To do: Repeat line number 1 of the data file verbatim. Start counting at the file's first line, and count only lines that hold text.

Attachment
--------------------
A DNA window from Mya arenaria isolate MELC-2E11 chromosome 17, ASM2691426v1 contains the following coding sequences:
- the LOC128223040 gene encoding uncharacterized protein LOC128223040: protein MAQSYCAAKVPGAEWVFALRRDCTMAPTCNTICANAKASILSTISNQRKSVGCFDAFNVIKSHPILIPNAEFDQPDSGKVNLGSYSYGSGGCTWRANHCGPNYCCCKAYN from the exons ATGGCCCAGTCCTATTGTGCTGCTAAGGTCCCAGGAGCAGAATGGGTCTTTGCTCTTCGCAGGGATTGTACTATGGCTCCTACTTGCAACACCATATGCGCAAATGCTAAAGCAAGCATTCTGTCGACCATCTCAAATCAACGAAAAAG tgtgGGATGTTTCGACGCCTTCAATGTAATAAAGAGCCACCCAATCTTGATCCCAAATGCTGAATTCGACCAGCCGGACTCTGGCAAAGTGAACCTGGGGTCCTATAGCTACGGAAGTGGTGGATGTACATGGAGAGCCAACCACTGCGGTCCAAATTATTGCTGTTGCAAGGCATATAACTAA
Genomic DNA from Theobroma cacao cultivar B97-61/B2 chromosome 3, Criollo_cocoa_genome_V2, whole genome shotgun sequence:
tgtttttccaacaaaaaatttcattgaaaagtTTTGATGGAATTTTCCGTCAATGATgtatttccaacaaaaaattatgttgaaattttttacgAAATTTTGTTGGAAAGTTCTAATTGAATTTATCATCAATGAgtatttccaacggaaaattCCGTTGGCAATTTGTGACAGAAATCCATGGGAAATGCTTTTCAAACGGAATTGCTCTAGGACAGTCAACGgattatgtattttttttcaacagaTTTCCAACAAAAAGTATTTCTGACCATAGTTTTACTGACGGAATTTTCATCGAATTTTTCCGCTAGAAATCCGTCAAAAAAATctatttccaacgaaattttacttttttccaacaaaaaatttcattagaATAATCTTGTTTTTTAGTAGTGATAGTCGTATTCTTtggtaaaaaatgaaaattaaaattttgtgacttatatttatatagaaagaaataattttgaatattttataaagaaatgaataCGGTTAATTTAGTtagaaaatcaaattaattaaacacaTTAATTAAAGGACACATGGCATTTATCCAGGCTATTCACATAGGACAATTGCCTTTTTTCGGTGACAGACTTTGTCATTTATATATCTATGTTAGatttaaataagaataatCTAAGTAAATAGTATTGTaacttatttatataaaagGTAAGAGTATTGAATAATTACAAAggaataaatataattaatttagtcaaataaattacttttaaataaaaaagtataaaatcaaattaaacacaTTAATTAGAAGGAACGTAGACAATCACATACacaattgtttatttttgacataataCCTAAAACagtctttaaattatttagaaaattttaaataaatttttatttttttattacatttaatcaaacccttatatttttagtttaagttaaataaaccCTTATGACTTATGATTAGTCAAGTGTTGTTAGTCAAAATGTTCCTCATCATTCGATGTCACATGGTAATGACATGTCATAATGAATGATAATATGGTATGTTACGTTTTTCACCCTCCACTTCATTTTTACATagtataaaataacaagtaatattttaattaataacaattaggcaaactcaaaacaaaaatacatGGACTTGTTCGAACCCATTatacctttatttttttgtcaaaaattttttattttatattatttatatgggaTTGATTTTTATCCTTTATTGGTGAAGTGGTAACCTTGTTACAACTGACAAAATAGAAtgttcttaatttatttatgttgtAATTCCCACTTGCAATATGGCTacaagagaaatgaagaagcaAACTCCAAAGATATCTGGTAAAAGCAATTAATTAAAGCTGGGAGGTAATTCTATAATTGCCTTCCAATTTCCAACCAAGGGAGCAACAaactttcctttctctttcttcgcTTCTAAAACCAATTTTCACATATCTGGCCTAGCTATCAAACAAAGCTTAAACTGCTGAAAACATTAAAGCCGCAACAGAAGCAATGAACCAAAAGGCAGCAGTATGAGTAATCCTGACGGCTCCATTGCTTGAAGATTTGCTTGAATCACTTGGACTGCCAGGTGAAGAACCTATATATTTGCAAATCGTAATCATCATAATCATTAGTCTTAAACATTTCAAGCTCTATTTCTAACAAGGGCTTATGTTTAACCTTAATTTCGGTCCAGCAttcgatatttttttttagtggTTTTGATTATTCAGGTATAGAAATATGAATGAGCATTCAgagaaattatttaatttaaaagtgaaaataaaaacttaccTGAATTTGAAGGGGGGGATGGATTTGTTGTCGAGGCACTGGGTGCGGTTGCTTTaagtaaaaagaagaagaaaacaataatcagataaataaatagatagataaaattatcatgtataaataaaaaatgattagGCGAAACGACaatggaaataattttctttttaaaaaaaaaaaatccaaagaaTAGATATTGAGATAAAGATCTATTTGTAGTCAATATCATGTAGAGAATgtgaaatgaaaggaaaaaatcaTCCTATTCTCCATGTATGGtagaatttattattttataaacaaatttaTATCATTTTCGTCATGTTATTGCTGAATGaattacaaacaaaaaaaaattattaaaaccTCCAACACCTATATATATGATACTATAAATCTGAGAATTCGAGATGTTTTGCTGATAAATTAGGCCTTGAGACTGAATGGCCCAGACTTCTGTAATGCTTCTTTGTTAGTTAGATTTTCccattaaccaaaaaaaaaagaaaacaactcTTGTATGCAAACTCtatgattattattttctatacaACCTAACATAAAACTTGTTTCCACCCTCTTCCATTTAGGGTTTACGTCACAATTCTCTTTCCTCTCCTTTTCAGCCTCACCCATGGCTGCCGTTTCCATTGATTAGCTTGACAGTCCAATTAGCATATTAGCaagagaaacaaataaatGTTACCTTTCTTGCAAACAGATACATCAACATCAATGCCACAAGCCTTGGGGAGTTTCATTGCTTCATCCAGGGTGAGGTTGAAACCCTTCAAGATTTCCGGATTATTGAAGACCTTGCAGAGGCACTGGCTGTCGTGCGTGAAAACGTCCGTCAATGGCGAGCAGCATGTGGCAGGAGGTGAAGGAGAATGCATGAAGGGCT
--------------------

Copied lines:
A DNA window from Mya arenaria isolate MELC-2E11 chromosome 17, ASM2691426v1 contains the following coding sequences: